Bad press again...

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Re: Bad press again...

Florian Weimer
* martin f. krafft:

>> I don't think so.  Joey seems to be satisfied with this situation,
>
> How would you know?

Joey doesn't ignore all mail, only some of it.

> That's because complaints don't actually have any result, so I, for
> instance, have stopped. I've pointed to severe problems with Debian
> stable security

We have problems, sure, but to me, it seems that these mainly come
from the impression that the real package maintainers think security
work has special trust requirements and is restricted to the security
team.

Or are there many packages with backported security patches, ready for
upload, and the security team does not act on them?  I don't think so.
Instead, I frequently encountered maintainers who eagerly closed
security bugs even though they were still unfixed in oldstable or even
stable. [*]

The main shortcoming in the area of the security team is lack of
documentation of bug fixing policies.  Obviously, we don't have full
security support in place for packages that have long abandoned by
upstream for some classes of bugs (BIND 8, for example) or have
principal issues which can't be fixed reliably at reasonable cost
(PHP).  This must be communicated to our users, and this seems to be a
difficult thing to do in the current situation.

> I don't think Joey found it necessary just a single time to
> articulate a position on the issue of e.g. the three week outage in
> the security team throughout June.
>
> The final announcement that was sent was not authored by Joey, but
> by other DDs who were similarly concerned.

I wouldn't read too much into that.  To some extent, the security team
is just a client of Debian's infrastructure.  The lack of transparency
makes it very hard to analyze failures and put blame on certain
individuals or groups of people.

> Now we've had another issue of problems with s.d.o, but we had to
> learn about them from Heise.

Maybe that's because it was a non-issue which didn't affect anyone? 8-)


[*] In the past, this was a side effect of how package uploads
interact with the BTS.  Perhaps version tracking has improved this?


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Re: Bad press again...

Florian Weimer
In reply to this post by Petter Reinholdtsen
* Petter Reinholdtsen:

> [Florian Weimer]
>> Correct me if I'm wrong, but the current team doesn't seem to want
>> new members.
>
> I've been told that the current stable security team consist of one
> person doing the work, Martin Schulze.  If this "team" do not want new
> members, something strange is afoot.

As far as I know, this is basically correct.  And I don't understand
what's going on, either.

> And prospective security team members should start working in the
> testing security team.

But this doesn't qualify for interaction with vulnerability sharing
clubs, documenting security policies, or responding to user enquiries.
This seems to be the areas that are particularly lacking right now.
Package maintenance is certainly important, but this has always been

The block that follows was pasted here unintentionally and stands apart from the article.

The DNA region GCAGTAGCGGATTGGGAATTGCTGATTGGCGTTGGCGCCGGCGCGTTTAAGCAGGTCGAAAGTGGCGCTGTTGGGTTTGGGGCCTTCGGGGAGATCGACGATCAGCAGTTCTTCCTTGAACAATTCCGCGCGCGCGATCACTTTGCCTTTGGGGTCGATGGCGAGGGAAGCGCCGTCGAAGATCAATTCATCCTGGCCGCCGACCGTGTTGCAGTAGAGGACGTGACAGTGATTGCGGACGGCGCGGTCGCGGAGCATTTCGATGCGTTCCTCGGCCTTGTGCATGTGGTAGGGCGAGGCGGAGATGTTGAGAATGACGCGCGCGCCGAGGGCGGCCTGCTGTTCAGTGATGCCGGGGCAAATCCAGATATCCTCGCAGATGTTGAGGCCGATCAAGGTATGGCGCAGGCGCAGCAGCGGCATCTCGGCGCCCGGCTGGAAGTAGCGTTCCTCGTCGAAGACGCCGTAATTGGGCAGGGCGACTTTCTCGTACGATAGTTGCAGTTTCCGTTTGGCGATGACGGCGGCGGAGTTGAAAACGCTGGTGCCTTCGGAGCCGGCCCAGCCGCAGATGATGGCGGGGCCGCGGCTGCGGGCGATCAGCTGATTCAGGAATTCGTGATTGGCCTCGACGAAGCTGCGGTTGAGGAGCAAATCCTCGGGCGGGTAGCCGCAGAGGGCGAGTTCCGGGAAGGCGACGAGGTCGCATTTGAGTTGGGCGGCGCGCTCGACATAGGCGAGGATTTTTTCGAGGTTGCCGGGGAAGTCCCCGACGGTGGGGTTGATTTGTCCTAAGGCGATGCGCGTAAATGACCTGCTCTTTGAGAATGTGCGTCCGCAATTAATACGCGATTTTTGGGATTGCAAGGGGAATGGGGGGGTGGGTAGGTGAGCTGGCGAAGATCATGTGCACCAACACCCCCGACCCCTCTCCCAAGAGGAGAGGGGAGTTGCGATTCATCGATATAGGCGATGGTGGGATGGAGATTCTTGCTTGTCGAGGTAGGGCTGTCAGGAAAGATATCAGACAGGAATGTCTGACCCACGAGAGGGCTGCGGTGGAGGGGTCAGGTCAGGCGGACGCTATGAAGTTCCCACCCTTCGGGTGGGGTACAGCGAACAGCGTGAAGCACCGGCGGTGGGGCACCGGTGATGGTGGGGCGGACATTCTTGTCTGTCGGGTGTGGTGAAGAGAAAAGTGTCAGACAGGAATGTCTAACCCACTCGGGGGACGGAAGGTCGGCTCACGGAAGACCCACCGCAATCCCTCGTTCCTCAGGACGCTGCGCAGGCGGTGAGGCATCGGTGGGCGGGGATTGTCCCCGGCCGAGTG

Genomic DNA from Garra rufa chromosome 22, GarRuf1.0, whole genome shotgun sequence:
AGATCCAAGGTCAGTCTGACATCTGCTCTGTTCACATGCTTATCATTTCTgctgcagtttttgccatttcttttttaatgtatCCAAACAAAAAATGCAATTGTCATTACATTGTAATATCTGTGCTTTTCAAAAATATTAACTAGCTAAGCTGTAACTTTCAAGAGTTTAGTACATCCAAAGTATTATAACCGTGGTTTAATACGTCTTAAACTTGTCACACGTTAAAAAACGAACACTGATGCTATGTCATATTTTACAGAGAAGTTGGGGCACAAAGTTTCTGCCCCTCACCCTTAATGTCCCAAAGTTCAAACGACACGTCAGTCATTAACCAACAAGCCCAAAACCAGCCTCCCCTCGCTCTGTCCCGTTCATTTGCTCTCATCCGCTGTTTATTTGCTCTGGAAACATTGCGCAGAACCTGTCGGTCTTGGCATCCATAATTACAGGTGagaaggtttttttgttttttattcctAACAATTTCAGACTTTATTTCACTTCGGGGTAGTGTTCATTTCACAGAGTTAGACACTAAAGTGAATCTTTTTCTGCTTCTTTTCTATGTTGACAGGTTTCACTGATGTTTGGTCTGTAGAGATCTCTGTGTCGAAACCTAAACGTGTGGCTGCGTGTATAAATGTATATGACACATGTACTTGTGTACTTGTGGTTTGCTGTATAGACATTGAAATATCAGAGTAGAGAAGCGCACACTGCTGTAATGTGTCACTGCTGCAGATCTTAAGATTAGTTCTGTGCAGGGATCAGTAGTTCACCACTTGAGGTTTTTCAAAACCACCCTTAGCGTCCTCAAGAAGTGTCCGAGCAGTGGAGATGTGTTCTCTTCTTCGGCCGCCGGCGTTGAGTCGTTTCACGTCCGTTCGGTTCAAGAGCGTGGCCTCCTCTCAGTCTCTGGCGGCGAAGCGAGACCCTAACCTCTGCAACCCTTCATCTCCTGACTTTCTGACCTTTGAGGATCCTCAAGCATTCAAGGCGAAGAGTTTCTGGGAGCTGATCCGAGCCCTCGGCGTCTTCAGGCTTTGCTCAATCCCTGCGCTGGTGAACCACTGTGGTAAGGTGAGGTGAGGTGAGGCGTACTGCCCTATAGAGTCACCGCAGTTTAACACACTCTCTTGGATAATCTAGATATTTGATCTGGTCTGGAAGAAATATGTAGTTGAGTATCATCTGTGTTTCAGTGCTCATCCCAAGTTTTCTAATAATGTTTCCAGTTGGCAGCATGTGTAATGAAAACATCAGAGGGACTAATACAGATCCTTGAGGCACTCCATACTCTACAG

one of Debian's strengths.


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Re: Bad press again...

martin f krafft
In reply to this post by Florian Weimer
also sprach Florian Weimer <[hidden email]> [2005.08.28.1154 +0200]:
> Or are there many packages with backported security patches, ready
> for upload, and the security team does not act on them?  I don't
> think so.

This was the case throughout June.

> Maybe that's because it was a non-issue which didn't affect anyone? 8-)

Maybe this s.d.o downtime was, as it appears to have lasted very
shorrtly anyway. However, in June/July, it was the same scenario...
our users found out from the media about lack of security support,
not from us.

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Re: Bad press again...

Florian Weimer
* martin f. krafft:

> also sprach Florian Weimer <[hidden email]> [2005.08.28.1154 +0200]:
>> Or are there many packages with backported security patches, ready
>> for upload, and the security team does not act on them?  I don't
>> think so.
>
> This was the case throughout June.

AFAIK, you can only blame the security team for lack of communication.
They were ready to upload the packages, but the infrastructure to
process them wasn't working.


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Re: Bad press again...

Alvin Oga


On Sun, 28 Aug 2005, Florian Weimer wrote:

> AFAIK, you can only blame the security team for lack of communication.

nah ... they're doing fine .. to the extent is needed ??

if it's important... they will post dsa ??

> They were ready to upload the packages, but the infrastructure to
> process them wasn't working.

yup

it sems most of the who/what/when/where/why of the infastructure
is a separate issue from "security"

what i think is needed is an automated script that checks
debian against known exploits or a way to verify that
the exploits/vulnerability does not affect debian

        - both are non-trivial tasks to and lots
        of presumably automated testing and time
 
c ya
alvin


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Re: Bad press again...

martin f krafft
also sprach Alvin Oga <[hidden email]> [2005.08.28.1328 +0200]:
> nah ... they're doing fine .. to the extent is needed ??